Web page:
THL has a really cool and cute UI idea with the yellow notepads, but it does have its drawbacks. I like the feeling of manipulating discrete task/project "objects", and Things does this the best I feel. But OF also does it better than THL. I don't like idea of having piles of yellow note-pads being where my modern trusted organization system is located, with each task/project being little more than a scribble on a notepad.

Also, being able to fully trust your GTD system is of fundamental importance. THL is basically a one-man operation whereas OF is a much larger and established company with generally excellent responsiveness to customer issues. I think that in 5 years, I'd be much better served by the latest OF than the latest THL. For the sort of life investment it takes to get set up in a trusted GTD system, I want to pick one and stick with it. Also, at this point, THL does feel a little unpolished and even buggy; it's nothing major, but enough to affect your level of trust.

But I am rooting for THL. It's a wonderful product that is superior to Things and even OF in many ways. Things had a great program going in, but they have proven themselves a disaster with managing the product in to the future. It's amazing to think about how much they've lost in the way of potential profits.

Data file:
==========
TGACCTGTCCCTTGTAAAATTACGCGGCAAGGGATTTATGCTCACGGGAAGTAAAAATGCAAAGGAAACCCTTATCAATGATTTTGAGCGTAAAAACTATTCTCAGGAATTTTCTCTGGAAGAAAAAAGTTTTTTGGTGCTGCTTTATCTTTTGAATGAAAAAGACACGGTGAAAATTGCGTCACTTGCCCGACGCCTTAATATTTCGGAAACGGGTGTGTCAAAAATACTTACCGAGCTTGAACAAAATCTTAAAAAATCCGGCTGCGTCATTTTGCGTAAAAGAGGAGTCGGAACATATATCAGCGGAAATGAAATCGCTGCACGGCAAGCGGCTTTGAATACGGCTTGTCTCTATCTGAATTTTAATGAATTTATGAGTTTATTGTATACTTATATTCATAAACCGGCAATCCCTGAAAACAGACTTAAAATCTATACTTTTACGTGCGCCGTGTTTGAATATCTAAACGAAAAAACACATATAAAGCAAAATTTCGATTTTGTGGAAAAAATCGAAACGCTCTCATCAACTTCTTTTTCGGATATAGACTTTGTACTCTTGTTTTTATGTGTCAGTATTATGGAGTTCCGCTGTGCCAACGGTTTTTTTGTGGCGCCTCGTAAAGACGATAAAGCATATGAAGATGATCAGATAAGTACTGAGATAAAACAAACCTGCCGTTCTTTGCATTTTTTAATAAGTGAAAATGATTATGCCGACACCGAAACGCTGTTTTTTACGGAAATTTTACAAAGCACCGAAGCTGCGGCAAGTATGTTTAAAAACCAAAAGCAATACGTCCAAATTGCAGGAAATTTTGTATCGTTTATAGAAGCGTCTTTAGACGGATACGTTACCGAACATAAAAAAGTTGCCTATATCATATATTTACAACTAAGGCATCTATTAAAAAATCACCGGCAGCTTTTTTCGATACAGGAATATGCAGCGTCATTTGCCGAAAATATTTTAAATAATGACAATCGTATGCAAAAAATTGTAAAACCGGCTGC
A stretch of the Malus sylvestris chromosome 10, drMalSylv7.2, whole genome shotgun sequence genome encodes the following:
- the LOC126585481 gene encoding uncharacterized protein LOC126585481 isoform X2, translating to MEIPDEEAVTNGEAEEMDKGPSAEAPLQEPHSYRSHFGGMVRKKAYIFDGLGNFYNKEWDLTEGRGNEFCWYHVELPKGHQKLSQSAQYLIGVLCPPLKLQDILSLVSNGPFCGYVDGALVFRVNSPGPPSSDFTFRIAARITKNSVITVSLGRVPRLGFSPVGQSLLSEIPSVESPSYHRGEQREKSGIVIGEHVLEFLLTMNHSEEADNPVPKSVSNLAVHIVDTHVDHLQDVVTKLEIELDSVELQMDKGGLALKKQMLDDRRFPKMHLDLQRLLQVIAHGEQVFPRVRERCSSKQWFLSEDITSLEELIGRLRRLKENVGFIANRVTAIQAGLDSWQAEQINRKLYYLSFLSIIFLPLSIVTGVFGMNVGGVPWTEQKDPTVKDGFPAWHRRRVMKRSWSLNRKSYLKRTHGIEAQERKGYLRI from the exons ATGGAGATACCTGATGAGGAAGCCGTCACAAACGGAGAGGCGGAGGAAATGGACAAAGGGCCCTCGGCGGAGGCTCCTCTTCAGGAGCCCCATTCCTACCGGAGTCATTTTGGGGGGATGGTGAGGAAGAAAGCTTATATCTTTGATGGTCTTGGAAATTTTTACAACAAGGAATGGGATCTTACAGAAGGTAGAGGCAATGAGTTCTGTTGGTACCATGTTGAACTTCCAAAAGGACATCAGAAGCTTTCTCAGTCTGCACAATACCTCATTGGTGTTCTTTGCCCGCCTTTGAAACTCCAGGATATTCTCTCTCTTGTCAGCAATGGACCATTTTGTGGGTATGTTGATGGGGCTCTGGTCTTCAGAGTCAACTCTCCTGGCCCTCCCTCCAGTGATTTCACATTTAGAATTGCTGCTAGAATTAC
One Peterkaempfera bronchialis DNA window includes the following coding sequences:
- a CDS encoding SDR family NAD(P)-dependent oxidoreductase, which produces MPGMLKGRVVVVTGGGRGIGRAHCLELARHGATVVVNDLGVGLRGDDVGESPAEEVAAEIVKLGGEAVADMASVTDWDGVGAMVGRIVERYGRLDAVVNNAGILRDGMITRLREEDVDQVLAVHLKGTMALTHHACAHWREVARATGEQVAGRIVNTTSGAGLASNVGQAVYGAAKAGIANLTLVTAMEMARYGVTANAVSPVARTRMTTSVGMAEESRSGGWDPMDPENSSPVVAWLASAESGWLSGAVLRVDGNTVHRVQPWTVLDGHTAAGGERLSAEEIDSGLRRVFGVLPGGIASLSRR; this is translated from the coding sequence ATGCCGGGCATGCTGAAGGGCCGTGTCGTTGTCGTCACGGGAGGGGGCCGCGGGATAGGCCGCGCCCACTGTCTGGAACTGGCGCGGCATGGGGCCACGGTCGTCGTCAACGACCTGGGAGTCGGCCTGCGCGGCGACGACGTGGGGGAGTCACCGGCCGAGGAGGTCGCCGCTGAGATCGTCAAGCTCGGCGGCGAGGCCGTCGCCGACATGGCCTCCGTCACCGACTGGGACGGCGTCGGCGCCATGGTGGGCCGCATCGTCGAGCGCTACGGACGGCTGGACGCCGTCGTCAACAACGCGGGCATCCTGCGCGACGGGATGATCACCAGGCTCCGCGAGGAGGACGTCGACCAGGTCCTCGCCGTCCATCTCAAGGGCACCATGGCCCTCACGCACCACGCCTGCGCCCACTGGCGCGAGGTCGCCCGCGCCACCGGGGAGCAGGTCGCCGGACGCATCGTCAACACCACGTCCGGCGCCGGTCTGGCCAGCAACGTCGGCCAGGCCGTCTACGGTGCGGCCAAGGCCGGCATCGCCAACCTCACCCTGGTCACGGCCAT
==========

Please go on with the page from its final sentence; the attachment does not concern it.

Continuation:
I have now spent significant time dealing with the various programs, so I have a better feel for how OF should work and what it's capable of. My plan for today is to streamline OF and see if I can get along fine with it. This is a rather steep-learning curve for OF to require out of the box, but I'm going to try to see if I can get it to work. And I seem to feel differently every day about which product to chose, so this may not be the final choice, we will see; it's still a trade-off no matter which one you pick.

I'm hoping that OF 2.0 will come out fairly soon with enhanced features, an elegant UI, and less forcing people in to the flow of somebody with a strict multi-context occupation (while of course keeping that an important option for those who want it). Omni should make OF 2.0 such that potential customers don't feel like they are making a trade-off anymore! :)

Last edited by Danworld; 2011-08-24 at 07:53 PM..
Originally Posted by Brian View Post
Just in case it's helpful: a recent blog post from our UI/UX designer is about pretty much this exact situation. His approach:

More available in the full article - Slay the Leviathan Context
. Hope this helps!
Thanks a lot for the link. I see that I'm not alone with this "problem". I'm looking to integrate this as my way of context since I do find myself in very different states throughout the day and the kind of work I can do in each state is different. Differentiating between high-level-thinking tasks and brainless tasks could be very useful.

It's not as useful and straightforward as place context if you need that, but it could still work well.